It may seem obvious, but you have to know your market when you’re designing a new product or service. This is especially true if you’re creating a consumer electronics device, or if you want to create something for the elderly to use. And if you’re making an electronic device for the elderly, that’s a double-whammy that poses some significant challenges. A recent guest blog post by Brittany Weinberg, a project manager at the MedStar Institute for Innovation (MI2), makes three important points about designing wearables for the elderly.

First and foremost, you need to understand the rules and regulations governing your product. Is it going to need FDA clearance? Does it comply with any necessary Medicare or Medicaid requirements? There is a growing concern about privacy and data security for connected devices, so you need to know the latest regulations about privacy and the prevention of hacking to access sensitive data illegally.

Weinberg also cites “empathy” as an essential design consideration. The target population may have varying degrees of physical or cognitive impairment. Will your product help improve their quality of life, or will it be a source of confusion and frustration? And you need to consider how the product design will effect everyone involved, from the individual user, to the person’s caregivers, family members, and healthcare professionals. The third point is that you need to consider the potential benefits for all the stakeholders, so that the product can improve health outcomes, reduce costs, and enhance the quality of life.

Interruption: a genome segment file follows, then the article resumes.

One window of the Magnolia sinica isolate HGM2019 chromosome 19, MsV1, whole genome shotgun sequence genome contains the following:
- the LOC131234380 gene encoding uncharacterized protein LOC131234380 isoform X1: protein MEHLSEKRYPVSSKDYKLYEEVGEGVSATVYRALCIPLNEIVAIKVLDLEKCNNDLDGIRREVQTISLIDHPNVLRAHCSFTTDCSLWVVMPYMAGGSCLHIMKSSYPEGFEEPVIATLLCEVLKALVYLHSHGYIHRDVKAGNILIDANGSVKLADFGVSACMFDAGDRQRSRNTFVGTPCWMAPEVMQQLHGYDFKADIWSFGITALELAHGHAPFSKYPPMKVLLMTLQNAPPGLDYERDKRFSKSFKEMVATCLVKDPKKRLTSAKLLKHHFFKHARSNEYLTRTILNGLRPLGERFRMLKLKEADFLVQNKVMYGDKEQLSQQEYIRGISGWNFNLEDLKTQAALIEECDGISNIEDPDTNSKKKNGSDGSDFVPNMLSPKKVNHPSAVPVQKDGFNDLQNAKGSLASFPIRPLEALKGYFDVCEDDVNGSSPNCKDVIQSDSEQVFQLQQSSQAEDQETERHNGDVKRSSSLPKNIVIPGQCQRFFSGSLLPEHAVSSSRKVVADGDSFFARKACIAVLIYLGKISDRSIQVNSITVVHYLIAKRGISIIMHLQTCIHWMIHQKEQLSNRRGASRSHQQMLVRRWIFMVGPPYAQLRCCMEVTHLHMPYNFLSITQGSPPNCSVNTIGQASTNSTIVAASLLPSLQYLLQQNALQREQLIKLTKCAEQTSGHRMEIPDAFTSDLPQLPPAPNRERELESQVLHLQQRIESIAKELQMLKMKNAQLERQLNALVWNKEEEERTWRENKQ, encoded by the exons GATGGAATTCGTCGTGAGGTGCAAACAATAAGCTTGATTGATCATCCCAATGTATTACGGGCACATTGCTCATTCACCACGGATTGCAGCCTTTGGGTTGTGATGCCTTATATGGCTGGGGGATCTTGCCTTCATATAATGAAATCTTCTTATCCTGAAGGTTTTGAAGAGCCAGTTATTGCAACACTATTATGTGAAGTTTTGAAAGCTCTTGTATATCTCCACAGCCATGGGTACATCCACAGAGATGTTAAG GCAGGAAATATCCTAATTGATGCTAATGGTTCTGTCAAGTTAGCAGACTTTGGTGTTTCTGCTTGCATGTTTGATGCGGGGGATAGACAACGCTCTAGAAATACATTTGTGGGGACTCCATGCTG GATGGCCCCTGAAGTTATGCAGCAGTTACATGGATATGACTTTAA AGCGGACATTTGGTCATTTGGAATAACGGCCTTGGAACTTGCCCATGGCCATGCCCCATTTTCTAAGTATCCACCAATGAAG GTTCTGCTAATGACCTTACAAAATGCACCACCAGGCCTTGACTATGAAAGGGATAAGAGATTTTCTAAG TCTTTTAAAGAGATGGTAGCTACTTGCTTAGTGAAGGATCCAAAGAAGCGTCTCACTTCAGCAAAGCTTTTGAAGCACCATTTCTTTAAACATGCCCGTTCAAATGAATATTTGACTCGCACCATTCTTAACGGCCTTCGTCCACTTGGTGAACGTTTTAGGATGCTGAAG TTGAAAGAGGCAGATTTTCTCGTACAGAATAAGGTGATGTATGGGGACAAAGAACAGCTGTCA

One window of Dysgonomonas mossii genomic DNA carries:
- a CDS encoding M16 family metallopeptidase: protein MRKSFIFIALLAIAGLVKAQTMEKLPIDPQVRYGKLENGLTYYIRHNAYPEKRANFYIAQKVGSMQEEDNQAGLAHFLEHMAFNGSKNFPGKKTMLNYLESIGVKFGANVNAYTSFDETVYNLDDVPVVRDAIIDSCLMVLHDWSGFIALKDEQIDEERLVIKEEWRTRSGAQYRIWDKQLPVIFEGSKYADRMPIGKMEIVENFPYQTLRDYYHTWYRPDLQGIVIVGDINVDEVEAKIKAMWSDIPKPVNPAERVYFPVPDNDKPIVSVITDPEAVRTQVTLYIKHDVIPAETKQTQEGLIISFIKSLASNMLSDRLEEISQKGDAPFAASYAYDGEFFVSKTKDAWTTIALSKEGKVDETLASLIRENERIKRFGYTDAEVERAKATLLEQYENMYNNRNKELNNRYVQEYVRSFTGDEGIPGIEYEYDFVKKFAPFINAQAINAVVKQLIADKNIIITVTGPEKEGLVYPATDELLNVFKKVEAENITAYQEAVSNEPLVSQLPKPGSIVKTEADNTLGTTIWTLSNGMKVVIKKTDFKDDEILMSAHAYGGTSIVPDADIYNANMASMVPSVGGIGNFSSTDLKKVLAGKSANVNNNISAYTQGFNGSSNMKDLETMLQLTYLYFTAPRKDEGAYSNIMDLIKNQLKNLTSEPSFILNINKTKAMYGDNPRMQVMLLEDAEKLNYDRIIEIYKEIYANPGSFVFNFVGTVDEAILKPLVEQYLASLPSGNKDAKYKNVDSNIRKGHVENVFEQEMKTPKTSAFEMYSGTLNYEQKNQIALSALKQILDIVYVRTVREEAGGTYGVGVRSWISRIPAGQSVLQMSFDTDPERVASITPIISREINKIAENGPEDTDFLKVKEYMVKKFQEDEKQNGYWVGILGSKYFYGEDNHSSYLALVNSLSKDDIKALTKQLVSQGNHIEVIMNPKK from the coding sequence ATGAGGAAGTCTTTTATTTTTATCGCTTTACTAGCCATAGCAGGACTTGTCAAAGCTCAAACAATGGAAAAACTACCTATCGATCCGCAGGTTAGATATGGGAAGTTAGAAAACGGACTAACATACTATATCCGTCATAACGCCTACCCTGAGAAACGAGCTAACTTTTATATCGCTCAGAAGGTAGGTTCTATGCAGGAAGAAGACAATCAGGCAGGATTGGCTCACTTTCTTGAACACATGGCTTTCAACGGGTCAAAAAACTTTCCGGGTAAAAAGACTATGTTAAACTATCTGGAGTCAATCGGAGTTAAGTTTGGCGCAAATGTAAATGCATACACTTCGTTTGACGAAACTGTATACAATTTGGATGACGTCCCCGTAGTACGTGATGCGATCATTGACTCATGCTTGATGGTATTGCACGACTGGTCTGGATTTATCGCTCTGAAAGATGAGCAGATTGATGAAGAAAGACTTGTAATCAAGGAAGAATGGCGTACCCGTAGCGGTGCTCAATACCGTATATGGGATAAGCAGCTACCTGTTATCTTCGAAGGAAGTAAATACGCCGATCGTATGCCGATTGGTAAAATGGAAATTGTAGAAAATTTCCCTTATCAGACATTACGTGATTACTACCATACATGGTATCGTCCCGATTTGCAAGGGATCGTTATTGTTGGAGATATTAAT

The difference between an adequate solution and a superior one can make the difference between a company’s failure and success. Designing wearables for seniors has special requirements that must be considered right from the blank-sheet stage of development.